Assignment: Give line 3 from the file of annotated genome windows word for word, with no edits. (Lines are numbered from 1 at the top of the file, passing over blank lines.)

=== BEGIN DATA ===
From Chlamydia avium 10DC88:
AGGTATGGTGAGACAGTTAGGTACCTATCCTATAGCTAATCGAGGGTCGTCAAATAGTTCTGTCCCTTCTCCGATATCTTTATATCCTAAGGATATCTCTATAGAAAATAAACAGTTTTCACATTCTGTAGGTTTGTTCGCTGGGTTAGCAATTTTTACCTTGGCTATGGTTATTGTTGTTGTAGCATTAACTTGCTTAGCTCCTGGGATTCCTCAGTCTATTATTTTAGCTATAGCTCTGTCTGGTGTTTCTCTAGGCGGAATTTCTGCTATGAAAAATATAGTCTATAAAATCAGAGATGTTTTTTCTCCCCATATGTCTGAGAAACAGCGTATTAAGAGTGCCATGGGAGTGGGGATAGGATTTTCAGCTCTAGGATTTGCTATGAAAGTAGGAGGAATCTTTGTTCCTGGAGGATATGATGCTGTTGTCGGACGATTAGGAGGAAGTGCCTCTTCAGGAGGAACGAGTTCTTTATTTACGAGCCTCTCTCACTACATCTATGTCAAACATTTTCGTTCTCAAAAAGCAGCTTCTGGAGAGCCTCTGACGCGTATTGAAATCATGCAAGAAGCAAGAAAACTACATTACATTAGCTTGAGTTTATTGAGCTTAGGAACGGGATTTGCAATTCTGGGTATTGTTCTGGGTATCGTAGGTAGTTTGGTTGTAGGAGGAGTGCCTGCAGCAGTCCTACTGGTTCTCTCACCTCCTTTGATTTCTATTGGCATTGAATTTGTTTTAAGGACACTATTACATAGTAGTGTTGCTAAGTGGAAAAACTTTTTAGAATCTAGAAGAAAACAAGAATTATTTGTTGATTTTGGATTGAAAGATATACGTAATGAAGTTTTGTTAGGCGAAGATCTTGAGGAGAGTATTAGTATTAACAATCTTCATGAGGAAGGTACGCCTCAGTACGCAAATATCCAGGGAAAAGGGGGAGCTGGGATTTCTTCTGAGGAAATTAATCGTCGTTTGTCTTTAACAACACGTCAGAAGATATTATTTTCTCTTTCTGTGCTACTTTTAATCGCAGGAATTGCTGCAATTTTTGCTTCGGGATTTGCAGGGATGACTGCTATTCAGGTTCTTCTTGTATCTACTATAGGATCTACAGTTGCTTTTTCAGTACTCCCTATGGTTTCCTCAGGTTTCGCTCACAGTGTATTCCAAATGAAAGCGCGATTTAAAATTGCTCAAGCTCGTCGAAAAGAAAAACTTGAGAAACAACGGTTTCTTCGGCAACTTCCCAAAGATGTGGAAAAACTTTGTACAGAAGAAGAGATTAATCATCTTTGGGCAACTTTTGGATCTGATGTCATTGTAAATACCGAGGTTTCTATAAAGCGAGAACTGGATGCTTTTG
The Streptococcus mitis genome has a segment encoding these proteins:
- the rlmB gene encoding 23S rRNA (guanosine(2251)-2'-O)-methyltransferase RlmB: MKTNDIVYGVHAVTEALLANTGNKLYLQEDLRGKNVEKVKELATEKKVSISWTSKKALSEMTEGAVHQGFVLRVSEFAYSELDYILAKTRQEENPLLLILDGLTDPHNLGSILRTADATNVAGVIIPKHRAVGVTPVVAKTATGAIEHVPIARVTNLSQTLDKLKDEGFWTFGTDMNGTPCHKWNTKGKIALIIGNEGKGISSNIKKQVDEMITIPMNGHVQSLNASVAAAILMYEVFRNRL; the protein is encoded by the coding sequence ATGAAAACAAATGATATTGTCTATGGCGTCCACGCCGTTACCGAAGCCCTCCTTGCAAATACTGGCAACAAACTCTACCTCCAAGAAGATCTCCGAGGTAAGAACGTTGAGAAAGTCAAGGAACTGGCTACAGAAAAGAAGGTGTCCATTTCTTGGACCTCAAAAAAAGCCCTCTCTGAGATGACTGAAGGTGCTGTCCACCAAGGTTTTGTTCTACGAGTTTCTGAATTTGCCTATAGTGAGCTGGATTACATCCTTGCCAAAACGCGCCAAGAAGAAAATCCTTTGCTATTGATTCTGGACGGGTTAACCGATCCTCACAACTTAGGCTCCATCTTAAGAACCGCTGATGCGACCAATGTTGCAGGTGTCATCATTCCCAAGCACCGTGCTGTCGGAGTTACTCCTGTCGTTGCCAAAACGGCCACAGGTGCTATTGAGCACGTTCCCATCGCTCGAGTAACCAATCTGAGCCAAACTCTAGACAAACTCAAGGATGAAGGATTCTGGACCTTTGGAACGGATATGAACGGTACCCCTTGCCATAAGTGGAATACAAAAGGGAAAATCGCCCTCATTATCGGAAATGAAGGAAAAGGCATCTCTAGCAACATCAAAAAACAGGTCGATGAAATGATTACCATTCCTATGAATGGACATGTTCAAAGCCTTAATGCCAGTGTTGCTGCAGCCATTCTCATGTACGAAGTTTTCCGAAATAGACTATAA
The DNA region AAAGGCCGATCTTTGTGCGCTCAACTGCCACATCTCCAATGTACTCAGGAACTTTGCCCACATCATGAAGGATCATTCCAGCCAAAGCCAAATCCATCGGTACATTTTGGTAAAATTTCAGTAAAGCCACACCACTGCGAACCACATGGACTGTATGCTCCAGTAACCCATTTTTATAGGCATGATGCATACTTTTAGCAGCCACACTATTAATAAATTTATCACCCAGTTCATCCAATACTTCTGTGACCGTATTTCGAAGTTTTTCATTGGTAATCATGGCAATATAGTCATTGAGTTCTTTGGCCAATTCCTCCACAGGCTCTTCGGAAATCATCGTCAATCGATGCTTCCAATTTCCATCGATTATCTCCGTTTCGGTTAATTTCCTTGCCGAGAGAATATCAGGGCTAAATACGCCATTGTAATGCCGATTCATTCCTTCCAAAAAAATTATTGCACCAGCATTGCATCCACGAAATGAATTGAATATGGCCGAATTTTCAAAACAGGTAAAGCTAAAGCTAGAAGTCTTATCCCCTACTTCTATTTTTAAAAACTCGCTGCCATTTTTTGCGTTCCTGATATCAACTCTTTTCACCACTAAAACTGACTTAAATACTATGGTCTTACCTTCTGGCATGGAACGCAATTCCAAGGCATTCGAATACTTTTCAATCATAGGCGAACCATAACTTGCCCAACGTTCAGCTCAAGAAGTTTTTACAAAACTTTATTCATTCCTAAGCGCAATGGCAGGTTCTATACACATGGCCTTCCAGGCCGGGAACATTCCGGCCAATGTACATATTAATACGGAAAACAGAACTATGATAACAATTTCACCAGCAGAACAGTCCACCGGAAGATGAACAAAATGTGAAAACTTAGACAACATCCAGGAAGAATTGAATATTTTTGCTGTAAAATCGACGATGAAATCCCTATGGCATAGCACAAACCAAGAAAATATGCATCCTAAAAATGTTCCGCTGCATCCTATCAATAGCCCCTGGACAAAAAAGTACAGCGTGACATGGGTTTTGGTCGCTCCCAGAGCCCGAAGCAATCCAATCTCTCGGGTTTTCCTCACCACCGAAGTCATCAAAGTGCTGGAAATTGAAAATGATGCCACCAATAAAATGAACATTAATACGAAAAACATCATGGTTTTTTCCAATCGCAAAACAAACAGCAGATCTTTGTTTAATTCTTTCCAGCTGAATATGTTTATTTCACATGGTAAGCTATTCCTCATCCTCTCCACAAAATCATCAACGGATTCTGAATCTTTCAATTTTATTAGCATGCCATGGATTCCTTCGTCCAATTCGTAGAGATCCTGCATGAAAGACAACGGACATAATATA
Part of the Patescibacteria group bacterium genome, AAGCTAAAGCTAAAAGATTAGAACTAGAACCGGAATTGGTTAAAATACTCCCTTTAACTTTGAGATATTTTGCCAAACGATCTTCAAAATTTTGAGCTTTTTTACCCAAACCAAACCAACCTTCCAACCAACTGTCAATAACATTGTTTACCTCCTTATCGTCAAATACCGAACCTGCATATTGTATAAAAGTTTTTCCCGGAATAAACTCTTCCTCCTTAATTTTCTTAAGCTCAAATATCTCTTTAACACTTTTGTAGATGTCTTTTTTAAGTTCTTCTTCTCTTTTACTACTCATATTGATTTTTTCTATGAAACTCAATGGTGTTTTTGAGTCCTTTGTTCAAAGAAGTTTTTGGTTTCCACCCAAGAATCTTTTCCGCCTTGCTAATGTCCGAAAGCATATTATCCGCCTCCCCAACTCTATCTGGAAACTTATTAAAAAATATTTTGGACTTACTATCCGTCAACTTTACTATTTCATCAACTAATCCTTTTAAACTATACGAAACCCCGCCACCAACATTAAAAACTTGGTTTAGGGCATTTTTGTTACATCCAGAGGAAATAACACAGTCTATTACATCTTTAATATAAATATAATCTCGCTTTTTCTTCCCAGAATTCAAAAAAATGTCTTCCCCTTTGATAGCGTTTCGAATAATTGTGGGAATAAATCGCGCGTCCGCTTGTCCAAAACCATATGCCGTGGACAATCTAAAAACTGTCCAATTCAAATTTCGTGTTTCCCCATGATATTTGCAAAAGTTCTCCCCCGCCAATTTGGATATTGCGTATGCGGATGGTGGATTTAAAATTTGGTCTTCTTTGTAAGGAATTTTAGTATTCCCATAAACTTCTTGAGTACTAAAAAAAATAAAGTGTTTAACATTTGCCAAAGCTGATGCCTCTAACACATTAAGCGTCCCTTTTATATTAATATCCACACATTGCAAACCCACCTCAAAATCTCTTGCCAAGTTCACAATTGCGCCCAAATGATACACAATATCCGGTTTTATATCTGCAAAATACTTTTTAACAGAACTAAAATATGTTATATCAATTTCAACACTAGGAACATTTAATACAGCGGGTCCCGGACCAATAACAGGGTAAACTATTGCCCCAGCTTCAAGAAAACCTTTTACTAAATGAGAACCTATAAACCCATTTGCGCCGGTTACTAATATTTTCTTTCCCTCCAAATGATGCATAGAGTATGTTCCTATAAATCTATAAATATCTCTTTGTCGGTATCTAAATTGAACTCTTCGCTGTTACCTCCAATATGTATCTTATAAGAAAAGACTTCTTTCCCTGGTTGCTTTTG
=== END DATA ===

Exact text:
The Streptococcus mitis genome has a segment encoding these proteins: